Asynchronous Telepsychiatry - outcomes and effectiveness

Principal Investigator:  Peter Yellowlees, M.B.B.S., M.D.

This study will examine whether viewing videotaped interviews of patients to assess them and guide their mental-health treatment is more cost-effective and results in better patient outcomes and satisfaction than in person telepsychiatric evaluation. This project addresses a critical public mental-health problem: The need to improve access to high-quality mental-health services for diverse populations by implementing an efficient, simple health information technology solution.

The study will involve videotaping interviews of patients and their primary care providers in their primary care clinic that are later viewed and evaluated by psychiatrists who make diagnostic evaluations and treatment plans that can be carried out by their primary care physicians and community therapists. This approach is called “store-and-forward” or asynchronous telepsychiatry, because the patient is not being evaluated in real time.

The study will compare the effectiveness of this style of telepsychiatry to real-time, or synchronous telepsychiatry, in which a psychiatrist evaluates patients in their primary-care offices via live, interactive videoconferencing. In both instances, the psychiatrist will provide primary-care providers with an assessment and treatment plan and will be available for follow-up consultation by phone or email.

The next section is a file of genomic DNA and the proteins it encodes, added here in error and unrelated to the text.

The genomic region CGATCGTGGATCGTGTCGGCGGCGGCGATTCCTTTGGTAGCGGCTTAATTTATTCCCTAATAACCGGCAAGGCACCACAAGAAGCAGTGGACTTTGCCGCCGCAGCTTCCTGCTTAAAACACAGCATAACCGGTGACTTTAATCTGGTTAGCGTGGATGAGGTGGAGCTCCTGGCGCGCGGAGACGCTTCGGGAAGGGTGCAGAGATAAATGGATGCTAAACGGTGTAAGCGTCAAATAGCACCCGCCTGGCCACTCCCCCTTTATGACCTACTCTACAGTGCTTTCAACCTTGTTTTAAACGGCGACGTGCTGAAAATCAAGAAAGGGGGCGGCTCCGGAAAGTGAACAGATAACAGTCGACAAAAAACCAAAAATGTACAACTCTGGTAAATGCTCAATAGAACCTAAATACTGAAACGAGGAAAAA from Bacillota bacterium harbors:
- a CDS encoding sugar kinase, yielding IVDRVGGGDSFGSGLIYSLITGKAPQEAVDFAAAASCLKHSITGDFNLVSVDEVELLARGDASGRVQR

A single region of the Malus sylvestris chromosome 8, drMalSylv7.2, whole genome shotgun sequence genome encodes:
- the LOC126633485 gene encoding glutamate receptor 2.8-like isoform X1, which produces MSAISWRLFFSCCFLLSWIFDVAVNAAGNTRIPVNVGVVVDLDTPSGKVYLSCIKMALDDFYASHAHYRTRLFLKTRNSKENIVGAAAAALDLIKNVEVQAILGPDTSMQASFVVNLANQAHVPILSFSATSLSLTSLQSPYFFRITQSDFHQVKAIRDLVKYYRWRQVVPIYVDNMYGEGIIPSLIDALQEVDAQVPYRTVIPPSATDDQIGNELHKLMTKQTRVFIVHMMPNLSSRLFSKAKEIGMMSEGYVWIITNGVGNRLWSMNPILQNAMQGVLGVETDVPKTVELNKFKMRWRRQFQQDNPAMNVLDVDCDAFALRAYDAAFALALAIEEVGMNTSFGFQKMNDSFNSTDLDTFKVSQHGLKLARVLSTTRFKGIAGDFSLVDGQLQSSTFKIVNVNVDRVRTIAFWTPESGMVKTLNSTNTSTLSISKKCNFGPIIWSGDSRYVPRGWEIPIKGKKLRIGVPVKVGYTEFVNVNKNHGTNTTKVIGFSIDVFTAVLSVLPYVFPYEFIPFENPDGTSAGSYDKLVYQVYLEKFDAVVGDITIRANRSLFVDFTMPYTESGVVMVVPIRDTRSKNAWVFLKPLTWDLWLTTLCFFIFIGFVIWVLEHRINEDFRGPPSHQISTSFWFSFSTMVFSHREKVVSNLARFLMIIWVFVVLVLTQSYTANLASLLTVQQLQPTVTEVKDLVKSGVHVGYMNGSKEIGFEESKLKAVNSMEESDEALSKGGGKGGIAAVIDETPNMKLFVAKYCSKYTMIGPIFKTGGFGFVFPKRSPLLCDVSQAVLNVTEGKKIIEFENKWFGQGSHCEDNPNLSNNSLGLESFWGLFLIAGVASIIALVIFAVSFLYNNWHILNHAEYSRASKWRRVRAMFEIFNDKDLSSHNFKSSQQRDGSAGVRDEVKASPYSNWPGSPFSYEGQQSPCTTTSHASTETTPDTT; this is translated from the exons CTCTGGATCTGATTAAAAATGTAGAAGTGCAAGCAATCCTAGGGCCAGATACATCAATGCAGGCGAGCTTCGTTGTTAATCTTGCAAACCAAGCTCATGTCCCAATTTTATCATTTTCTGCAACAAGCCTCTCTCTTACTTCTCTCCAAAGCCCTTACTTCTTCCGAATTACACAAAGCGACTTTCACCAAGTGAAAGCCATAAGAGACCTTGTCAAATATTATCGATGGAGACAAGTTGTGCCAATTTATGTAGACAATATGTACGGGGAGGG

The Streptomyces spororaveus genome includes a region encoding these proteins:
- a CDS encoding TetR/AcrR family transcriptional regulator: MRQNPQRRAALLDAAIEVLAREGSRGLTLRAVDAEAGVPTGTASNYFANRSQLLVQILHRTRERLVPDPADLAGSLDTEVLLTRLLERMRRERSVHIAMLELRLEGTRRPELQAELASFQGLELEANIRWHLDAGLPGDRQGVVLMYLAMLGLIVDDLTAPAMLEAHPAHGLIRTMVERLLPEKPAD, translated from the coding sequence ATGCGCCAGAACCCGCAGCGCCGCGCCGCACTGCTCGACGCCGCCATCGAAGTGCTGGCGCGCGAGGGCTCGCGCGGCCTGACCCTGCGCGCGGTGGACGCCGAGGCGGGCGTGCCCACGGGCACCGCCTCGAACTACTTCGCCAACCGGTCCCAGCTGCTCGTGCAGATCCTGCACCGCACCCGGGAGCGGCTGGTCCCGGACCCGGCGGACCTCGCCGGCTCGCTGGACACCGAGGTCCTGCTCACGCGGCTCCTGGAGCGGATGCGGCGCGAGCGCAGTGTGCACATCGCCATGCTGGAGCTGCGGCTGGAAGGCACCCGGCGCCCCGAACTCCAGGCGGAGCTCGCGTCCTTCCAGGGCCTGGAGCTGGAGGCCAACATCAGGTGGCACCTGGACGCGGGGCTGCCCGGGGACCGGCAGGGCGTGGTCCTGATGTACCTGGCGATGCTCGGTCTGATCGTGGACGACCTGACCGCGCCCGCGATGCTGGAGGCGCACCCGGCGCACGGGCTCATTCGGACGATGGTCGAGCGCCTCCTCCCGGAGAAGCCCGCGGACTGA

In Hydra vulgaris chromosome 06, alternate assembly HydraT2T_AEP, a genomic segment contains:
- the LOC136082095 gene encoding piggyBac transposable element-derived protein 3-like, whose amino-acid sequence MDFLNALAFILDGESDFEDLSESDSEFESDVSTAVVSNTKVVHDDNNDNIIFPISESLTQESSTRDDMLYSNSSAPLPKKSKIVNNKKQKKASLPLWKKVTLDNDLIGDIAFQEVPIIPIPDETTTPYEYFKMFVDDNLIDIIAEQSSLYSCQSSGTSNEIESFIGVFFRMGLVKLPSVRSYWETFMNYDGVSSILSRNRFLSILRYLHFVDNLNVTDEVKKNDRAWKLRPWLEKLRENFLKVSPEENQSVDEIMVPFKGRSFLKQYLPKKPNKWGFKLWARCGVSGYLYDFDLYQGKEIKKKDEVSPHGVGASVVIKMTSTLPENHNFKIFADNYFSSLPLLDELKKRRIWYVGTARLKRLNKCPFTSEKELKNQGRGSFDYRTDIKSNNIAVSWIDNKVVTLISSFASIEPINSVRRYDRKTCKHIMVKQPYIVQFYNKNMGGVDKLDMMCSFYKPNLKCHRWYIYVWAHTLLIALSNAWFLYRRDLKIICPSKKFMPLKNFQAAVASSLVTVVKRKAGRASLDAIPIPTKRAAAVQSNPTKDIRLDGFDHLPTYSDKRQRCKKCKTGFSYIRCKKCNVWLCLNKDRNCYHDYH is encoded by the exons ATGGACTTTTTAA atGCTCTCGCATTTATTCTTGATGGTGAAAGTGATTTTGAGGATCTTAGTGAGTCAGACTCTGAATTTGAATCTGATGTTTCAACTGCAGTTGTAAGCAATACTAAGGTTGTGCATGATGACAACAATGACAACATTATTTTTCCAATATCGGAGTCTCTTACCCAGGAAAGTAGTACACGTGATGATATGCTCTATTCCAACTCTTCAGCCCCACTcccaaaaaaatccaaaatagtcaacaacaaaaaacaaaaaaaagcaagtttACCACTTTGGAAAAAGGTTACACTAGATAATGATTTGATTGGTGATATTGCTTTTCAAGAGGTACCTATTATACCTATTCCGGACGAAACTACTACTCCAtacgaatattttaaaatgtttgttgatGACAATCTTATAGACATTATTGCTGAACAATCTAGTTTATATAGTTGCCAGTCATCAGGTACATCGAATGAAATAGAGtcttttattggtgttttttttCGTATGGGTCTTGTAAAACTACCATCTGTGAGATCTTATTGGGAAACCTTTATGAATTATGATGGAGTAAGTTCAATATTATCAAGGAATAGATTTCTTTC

Asynchronous technology is used extensively for such specialties as dermatology, pathology and radiology, where photos of skin conditions, slides or X-rays are sent electronically for expert evaluation. UC Davis researchers have spearheaded its use for psychiatry evaluations over several years. The approach is generally used to assess patients with mood disorders, substance abuse disorders, or anxiety disorders and is not intended to replace traditional psychotherapy.

The current investigation will involve 250 English and Spanish-speaking adults receiving treatment over two years each. The study also seeks to refine the technical approaches to asynchronous telepsychiatry in a clinical setting, identify which are the most clinically and cost-effective techniques to use, examine patient and provider satisfaction, and whether particular patient groups benefit more than others.